the WHATWG), work doesn't need to be started again from scratch.  There can
thus be a continuity of thought in successor specifications, should such
successor specifications to HTML5 need to be developed outside of W3C's
aegis.

The relevant "official Mozilla" public statements on the topic are:

http://lists.w3.org/Archives/Public/public-html/2011Apr/0021.html
http://lists.w3.org/Archives/Public/public-html/2011Apr/0263.html
http://lists.w3.org/Archives/Public/public-html/2011Apr/0696.html

Both CC0 and MIT would achieve the forkability goal and, thus, align 
with our values. CC0 was proposed first, but it's less familiar to 
people, so MIT was proposed afterwards so that forkability doesn't get
rejected just because some people are suspicious of CC0. See: 
http://lists.w3.org/Archives/Public/public-html/2011Apr/0689.html . 




---------------------------------
W3C License Option 3
----
We have W3C License Option 3 for the W3C HTML5 specifications.  Please
provide your preference with respect to this license by choosing ONE of the
options below.

If you have strong objections to adopting this License Option, please
state your objections below.
Keep in mind, you must actually state an objection, not merely cite
someone else. If you feel that your objection has already been adequately
addressed by someone else, then it is not necessary to repeat it.


 * ( ) This is my preferred license.
 * ( ) I can live with this license.
 * (x) I cannot live with this license.

Rationale: 
We believes that nothing but the right to fork, expressed in such a clear
way that anyone reading the license agrees that the license does actually
give the right to fork, will do. In other words, none of the W3C PSIG
options 1 through 3 are OK, because they don't offer this right.

The right to fork is an important free software/open source value, and in
this case particularly it ensures that if the W3C once again becomes a bad
venue for HTML development, as happened before (leading to the creation of
the WHATWG), work doesn't need to be started again from scratch.  There can
thus be a continuity of thought in successor specifications, should such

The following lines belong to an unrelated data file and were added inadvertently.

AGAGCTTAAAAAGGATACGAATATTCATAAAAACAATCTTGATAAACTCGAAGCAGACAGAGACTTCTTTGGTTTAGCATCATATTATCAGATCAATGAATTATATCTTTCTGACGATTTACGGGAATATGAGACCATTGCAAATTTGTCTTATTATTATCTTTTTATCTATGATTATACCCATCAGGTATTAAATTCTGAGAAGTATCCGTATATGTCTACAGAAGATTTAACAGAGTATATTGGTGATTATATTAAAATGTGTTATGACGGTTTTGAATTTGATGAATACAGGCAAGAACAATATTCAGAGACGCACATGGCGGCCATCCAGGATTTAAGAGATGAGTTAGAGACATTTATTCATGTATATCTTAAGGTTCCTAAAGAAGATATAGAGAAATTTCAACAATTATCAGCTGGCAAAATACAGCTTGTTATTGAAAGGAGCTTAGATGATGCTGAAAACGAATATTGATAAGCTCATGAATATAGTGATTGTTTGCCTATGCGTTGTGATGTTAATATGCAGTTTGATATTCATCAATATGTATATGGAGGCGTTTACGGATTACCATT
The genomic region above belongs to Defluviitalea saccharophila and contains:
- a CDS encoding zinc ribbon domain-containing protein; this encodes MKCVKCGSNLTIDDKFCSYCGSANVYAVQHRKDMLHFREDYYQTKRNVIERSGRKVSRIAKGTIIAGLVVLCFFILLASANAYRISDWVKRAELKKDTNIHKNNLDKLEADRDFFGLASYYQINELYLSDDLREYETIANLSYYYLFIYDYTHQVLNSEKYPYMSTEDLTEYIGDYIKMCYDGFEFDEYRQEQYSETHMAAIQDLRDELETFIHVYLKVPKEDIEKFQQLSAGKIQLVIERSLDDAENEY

successor specifications to HTML5 need to be developed outside of W3C's
aegis.

The relevant "official Mozilla" public statements on the topic are:

http://lists.w3.org/Archives/Public/public-html/2011Apr/0021.html
http://lists.w3.org/Archives/Public/public-html/2011Apr/0263.html
http://lists.w3.org/Archives/Public/public-html/2011Apr/0696.html

Both CC0 and MIT would achieve the forkability goal and, thus, align 
with our values. CC0 was proposed first, but it's less familiar to 
people, so MIT was proposed afterwards so that forkability doesn't get
rejected just because some people are suspicious of CC0. See: 
http://lists.w3.org/Archives/Public/public-html/2011Apr/0689.html . 




---------------------------------
Mozilla proposed CC0 license 
----
Although W3C staff are pursuing a license that does not permit forking, we
are also interested in hearing from HTML Working Group participants about
their opinion of the CC0 license as proposed by Mozilla for the W3C HTML5
specifications.  Please provide your preference with respect to this
license by choosing ONE of the options below.

If you have strong objections to adopting this License Option, please
state your objections below.
Keep in mind, you must actually state an objection, not merely cite
someone else. If you feel that your objection has already been adequately
addressed by someone else, then it is not necessary to repeat it.



 * (x) This is my preferred license.
 * ( ) I can live with this license.
 * ( ) I cannot live with this license.

Rationale: 
We believes that nothing but the right to fork, expressed in such a clear